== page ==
- Typically resolves within 6 weeks to 3 months
Radiculopathy is due to a compressed nerve where it exits the spinal column. The problem occurs at or near the nerve root along the spine. Typically pain or other related symptoms are not localized but radiate to areas of the body served by the compressed nerve.
- Cervical Radiculopathy
- Thoracic Radiculopathy
- Lumbar Radiculopathy
The symptoms associated with Radiculopathy will vary depending on which nerves are affected.
- Tingling or numbness in legs or arms
- Localized pain in neck or back
Some individuals may experience hypersensitivity to light touch where pain is felt or muscle weakness in muscles controlled by the affected nerves.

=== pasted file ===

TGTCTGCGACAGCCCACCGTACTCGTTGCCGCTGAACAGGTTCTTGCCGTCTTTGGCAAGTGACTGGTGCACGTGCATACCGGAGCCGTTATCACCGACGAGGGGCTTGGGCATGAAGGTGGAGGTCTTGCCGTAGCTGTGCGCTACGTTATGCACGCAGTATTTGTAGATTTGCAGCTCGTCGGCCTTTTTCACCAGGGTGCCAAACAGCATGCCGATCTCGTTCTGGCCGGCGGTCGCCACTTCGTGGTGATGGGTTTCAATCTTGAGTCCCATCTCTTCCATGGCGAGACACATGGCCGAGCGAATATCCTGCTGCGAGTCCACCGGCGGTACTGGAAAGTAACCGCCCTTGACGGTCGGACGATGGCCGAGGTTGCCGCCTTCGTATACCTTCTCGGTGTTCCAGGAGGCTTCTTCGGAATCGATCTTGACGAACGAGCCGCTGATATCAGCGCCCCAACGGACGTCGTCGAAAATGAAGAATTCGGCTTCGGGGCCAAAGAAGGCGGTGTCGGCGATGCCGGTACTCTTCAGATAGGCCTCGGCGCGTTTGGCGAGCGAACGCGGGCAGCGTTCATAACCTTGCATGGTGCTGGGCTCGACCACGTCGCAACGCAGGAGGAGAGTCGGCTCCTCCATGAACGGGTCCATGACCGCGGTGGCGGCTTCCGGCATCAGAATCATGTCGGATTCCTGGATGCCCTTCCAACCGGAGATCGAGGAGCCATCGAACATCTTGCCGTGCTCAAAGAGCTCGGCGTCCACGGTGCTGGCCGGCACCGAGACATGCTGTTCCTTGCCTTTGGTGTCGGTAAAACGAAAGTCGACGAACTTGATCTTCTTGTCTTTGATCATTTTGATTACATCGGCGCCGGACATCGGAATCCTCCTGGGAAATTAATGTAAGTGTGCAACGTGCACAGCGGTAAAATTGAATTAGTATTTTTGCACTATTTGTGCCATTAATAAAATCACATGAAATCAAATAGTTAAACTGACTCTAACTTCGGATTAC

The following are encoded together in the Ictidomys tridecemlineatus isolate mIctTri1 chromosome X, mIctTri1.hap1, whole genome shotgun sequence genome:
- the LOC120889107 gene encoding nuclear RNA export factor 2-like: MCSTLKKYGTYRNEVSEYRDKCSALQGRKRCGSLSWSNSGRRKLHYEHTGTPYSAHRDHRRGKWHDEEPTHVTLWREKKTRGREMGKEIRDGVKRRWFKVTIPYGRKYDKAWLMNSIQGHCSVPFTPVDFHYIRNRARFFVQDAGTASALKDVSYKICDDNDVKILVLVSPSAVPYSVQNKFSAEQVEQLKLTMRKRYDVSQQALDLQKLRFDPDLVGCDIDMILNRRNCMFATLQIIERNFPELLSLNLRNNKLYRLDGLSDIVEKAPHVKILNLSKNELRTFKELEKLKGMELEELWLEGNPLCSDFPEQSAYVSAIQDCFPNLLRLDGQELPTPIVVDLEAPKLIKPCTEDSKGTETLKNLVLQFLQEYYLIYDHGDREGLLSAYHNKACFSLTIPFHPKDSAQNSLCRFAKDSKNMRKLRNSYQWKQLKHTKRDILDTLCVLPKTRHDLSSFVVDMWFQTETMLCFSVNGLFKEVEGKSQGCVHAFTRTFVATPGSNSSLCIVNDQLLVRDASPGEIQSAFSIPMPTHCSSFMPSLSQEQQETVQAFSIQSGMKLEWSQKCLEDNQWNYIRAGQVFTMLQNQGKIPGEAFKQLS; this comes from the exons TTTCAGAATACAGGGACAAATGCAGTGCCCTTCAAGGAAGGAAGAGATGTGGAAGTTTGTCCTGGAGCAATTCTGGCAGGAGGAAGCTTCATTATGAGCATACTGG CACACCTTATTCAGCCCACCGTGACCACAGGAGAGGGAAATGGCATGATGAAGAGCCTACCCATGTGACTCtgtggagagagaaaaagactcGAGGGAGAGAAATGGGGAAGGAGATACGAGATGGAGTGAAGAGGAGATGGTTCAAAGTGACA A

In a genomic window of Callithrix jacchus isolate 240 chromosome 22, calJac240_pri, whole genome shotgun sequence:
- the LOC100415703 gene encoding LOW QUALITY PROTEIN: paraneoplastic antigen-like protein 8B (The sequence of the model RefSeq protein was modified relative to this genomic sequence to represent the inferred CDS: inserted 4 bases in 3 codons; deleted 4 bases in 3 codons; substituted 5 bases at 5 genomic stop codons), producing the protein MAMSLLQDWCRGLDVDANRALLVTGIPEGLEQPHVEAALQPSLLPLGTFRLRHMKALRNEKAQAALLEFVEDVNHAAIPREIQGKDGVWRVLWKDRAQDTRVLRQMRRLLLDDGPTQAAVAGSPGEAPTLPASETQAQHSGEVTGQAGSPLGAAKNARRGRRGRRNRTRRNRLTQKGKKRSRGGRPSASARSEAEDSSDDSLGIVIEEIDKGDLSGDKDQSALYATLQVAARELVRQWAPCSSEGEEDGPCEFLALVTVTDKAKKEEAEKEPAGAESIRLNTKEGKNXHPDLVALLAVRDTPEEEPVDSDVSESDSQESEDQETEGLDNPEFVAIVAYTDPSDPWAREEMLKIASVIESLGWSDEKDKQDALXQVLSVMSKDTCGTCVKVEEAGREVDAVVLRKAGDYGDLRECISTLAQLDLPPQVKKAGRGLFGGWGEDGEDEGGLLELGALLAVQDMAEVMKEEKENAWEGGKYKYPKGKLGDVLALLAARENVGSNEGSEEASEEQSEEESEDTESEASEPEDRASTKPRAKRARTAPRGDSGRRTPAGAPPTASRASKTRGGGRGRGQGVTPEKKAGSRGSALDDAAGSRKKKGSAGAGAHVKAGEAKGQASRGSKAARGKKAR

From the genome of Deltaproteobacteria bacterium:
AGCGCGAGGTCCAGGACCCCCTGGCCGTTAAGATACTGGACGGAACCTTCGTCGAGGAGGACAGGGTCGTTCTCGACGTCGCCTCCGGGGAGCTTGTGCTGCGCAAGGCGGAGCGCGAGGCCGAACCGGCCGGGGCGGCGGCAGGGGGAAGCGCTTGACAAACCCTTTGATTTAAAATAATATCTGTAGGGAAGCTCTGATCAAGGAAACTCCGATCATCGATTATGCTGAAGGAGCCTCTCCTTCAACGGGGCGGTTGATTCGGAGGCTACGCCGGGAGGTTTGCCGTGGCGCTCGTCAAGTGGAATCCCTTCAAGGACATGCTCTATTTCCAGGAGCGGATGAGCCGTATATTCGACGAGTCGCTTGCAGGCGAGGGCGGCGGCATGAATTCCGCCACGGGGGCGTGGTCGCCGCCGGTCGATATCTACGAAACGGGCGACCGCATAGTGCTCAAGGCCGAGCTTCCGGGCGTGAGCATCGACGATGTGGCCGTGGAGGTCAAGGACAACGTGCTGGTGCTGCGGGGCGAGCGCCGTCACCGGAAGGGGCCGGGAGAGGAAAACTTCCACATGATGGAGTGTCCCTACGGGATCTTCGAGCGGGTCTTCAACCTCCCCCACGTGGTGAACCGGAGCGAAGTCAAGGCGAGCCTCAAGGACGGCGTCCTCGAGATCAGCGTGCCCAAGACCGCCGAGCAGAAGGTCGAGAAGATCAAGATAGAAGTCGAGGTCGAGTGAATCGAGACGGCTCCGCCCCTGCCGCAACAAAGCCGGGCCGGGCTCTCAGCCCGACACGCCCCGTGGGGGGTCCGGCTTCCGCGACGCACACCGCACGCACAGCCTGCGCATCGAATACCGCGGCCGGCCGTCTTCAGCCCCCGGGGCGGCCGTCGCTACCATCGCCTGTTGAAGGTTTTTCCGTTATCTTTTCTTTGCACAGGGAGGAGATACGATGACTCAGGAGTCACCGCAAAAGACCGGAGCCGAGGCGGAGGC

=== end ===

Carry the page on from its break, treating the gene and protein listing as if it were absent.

Initially, a medical history and physical will be completed by the physician. The medical history will address questions regarding the type and location of your symptoms, how long the symptoms have been present, what makes the symptoms better or worse, and if you have any other medical problems. During the physical examination the physician will test muscle strength, reflexes, and sensation to determine the severity of the issue.
In order to determine the source of the radiculopathy, the physician may order an imaging test such as an X-ray, Magnetic Resonance Imaging (MRI), Cat Scan (CT) or Electromyogram (EMG).
Radiculopathy is due to the mechanical compression or irritation of nerves as they exit the spinal column. This can result from:
- Disc herniation
- Thickening of surrounding ligaments
- Osteophytes in individuals with Osteoarthritis
- Anti-inflammatory medications
- Epidural Steroid Injections
- Physical Therapy or Chiropractic Treatment